Imagine you’re at work and you remember you left your house unlocked. How quickly would you rush home to lock it?
The answer might depend on if its your front door or your back door, how soon you were about leave work anyway and maybe even your neighborhood. But you can bet you’re going to feel some level of anxiety until it’s taken care of.
That pit in your stomach should be the same feeling you get when it comes to security vulnerabilities. Every vulnerability is an unlocked door that bad guys can use to come in and wreak havoc on your network and your data.
Yet, when it comes to cybersecurity, patch management is often at the bottom of the list. Despite freely available patches, enterprises continuously fail to patch devices across their network in the days, months or sometimes even years after a patch is released. It’s not just zero-day exploits you need to worry about; the Verizon Data Breach Report 2016 showed that most exploits in 2015 came from vulnerabilities discovered in 2007, while vulnerabilities from as far back as 1999 still accounted for a significant amount of exploits. That goes beyond the “timely patching” advice you usually hear to “just patch it, already!”
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Patches can often address vulnerabilities before an exploit is discovered. However, they only work if you deploy them. According to Microsoft’s Security Intelligence Report Volume 18, most exploit kits rely heavily on vulnerability exploits for which security updates have been available for months or even years, targeting computers that still don’t have the appropriate updates installed.
An effective patch management strategy is all about velocity and coverage. While the right technology is required to distribute patches quickly at scale over your entire network, technology isn’t always enough. It also requires a culture that’s based on visibility, responsibility and agility.
A best-in-class patch management strategy requires the following elements:
360º view of security: For many enterprises, their IT security plan places a premium on big ticket initiatives like network security, personal security practices and maintaining hardware. However, too often these initiatives are strategized and managed independently of each other by different teams in different parts of the world. When that happens, it can be easy for something like patch management to fall through the cracks. Top organizations take a holistic, top-down view of their IT security plan, which can quickly reveal the role patch management plays in strengthening every other aspect of their major IT security initiatives.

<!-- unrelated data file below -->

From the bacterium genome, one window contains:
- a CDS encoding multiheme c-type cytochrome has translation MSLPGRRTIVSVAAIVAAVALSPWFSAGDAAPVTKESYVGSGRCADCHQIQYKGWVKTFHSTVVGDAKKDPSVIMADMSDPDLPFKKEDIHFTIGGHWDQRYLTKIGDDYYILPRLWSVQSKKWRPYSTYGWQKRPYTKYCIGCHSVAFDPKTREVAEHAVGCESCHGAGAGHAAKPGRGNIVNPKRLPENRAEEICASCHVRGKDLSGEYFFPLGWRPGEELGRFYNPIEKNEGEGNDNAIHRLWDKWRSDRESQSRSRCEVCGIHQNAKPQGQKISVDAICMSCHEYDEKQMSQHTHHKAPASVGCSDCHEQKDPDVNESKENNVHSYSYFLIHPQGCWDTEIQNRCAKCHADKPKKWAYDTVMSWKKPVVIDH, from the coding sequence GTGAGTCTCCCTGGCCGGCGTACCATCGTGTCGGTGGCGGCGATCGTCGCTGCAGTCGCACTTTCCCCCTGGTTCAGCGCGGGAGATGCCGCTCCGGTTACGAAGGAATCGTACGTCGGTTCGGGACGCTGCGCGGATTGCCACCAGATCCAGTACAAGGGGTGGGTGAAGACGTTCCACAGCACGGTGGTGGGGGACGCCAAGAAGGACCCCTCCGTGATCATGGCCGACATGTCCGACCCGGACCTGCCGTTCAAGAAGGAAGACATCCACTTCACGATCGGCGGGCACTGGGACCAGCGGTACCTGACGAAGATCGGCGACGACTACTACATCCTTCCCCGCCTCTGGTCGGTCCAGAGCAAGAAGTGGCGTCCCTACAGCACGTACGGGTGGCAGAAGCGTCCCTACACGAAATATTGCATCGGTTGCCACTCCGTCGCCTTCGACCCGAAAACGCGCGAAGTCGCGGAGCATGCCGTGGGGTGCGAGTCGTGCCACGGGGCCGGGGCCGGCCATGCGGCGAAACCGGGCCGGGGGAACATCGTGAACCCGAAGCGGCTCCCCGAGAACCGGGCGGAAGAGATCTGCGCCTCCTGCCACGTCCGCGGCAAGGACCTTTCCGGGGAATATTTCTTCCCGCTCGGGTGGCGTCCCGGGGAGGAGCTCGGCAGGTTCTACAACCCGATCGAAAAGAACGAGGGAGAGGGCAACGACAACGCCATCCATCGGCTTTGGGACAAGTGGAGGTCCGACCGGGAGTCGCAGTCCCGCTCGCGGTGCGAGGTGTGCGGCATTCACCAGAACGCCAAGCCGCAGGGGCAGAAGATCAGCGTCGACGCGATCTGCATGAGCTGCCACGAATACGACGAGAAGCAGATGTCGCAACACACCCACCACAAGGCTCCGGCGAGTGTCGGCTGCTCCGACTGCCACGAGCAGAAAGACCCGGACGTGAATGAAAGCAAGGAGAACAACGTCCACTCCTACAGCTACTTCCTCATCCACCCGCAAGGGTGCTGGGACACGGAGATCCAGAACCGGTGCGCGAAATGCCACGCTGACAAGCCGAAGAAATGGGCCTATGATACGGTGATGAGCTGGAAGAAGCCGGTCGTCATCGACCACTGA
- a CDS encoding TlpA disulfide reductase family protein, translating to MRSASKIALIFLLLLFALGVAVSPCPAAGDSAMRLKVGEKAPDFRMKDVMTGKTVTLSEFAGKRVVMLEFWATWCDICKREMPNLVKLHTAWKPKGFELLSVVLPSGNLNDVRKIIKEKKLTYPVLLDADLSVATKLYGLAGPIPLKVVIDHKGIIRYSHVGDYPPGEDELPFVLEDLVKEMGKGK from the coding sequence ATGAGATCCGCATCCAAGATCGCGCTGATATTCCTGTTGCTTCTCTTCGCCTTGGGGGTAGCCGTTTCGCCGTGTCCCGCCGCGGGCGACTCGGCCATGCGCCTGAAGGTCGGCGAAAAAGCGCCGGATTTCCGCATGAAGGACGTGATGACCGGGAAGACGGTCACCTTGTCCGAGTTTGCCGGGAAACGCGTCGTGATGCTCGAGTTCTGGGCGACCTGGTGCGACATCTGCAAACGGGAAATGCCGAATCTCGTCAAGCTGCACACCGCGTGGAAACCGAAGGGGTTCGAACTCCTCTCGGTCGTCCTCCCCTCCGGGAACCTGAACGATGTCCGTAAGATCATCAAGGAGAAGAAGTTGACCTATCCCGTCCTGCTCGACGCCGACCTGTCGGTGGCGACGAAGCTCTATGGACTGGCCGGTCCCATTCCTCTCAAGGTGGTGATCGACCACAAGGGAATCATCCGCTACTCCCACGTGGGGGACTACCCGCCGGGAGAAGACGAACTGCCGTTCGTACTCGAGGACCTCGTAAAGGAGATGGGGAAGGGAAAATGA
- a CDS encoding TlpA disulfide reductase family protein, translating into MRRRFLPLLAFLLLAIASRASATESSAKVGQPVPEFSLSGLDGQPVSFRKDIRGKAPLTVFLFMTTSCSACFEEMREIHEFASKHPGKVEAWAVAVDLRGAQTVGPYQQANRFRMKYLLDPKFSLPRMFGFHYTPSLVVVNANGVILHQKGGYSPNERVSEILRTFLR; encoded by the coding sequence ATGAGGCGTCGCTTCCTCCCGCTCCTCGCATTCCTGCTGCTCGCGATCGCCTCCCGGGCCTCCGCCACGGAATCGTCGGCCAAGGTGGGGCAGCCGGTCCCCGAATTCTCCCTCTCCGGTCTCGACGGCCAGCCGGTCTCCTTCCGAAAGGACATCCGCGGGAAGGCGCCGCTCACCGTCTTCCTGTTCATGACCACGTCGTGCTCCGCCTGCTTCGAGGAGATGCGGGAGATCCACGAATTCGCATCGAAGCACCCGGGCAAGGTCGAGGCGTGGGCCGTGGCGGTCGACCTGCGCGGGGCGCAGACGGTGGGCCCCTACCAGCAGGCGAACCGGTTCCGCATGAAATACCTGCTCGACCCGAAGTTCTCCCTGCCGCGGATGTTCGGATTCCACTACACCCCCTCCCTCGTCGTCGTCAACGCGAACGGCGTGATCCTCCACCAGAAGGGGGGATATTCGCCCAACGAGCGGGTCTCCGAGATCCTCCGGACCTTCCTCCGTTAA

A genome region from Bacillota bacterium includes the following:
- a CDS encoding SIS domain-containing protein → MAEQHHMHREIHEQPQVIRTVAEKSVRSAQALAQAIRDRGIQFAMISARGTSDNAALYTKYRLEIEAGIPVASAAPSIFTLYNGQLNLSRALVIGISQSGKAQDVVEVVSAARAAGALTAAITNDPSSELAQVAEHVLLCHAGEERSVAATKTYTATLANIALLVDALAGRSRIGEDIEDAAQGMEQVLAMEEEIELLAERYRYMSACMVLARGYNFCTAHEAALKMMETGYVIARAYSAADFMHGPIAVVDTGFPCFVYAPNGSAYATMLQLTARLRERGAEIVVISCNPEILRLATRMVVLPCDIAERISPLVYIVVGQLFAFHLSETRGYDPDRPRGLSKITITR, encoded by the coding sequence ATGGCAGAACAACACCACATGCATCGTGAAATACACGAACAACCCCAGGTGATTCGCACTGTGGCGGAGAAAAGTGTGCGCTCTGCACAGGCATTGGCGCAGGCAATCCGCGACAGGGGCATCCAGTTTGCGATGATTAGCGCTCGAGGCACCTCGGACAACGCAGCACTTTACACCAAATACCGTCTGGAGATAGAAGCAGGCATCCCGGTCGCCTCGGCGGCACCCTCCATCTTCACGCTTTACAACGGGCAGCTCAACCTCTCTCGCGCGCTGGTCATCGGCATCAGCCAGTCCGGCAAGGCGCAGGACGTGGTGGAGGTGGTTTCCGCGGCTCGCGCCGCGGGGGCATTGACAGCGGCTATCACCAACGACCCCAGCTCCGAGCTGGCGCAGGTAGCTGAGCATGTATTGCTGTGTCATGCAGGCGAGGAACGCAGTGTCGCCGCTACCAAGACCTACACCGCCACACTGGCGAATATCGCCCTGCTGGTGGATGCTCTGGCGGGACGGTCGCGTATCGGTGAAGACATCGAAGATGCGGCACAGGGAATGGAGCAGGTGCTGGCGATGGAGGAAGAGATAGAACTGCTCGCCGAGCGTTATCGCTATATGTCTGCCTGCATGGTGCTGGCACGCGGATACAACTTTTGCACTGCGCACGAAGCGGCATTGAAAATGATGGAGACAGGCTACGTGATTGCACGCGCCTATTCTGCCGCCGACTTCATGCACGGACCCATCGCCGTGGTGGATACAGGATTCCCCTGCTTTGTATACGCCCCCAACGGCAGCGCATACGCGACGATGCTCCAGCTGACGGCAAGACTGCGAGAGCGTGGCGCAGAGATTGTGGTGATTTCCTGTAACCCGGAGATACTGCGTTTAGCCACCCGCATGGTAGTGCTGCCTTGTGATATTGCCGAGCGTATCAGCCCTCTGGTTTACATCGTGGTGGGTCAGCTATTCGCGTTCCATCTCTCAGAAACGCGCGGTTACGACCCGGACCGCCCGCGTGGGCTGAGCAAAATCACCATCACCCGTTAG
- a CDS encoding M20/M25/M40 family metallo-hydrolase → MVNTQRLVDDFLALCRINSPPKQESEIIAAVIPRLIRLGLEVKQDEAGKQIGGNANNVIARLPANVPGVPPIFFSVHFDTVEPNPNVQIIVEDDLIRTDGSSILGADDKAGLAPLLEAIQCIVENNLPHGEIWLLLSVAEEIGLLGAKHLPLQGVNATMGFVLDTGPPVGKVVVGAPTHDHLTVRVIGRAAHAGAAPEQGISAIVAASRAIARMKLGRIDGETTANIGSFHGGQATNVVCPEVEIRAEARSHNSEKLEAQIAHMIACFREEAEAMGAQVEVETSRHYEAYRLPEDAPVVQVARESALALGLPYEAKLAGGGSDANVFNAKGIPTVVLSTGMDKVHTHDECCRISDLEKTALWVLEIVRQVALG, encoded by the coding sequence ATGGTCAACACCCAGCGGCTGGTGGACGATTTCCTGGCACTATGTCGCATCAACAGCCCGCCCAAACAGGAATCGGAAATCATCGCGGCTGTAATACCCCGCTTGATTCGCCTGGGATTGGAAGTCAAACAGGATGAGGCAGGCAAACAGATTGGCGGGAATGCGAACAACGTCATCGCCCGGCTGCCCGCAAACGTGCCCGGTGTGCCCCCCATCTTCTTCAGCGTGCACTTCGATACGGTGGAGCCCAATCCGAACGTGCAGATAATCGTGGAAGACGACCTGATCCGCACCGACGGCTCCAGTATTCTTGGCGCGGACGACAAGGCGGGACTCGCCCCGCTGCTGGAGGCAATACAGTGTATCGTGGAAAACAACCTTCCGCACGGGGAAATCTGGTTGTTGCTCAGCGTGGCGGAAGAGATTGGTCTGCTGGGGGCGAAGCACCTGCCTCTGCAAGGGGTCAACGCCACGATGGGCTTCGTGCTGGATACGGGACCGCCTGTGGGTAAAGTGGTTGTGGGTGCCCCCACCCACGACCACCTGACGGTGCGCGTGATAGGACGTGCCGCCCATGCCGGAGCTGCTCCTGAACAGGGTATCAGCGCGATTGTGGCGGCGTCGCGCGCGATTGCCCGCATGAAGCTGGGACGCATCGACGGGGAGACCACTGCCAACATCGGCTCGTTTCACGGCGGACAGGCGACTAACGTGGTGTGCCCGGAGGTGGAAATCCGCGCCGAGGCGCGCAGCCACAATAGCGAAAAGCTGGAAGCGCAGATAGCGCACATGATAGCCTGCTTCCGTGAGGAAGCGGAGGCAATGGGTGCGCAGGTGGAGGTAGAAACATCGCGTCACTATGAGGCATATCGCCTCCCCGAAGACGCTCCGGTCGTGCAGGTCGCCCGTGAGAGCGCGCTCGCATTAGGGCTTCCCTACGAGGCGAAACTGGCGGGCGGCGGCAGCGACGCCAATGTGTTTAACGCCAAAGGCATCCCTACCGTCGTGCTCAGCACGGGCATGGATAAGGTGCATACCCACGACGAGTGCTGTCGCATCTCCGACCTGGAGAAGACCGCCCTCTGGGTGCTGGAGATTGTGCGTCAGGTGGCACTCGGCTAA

Patch champions: With enterprises running hundreds or even thousands of different apps across millions of end-points around the globe, many organizations have no idea about the patch status of their entire network. However, a single unpatched endpoint is all it takes to introduce an exploit into their company. The best organizations empower patch champions to track, manage and deploy patches as quickly as possible. Because time is a factor in deploying patches, a patch champion is better able to prioritize patching than a security team with a long list of to-dos.
Agile support culture: While agile methodologies are common in software development, IT support teams still often work using a siloed, waterfall process. In an enterprise environment that means patches can take days or weeks to elevate up the org chart to get approval to deploy. Rather than making patches a periodic process, top enterprises provide the structure, management visibility and technology to make patching a continuous process.
Technology: When patch management becomes a priority, you end up deploying a lot more patches! While undeniably a good thing, all this extra data can have a significant impact on your network. The best organizations have the right patch management solutions in place to quickly deploy patches at scale without impacting users or network performance.
More and more, enterprise IT security will succeed or fail based on their patch management process. Companies that prioritize keeping patches up to date will have a significant business advantage over those who don’t. The right processes, people and technology are all critical to deploying patches quickly, easily and effectively.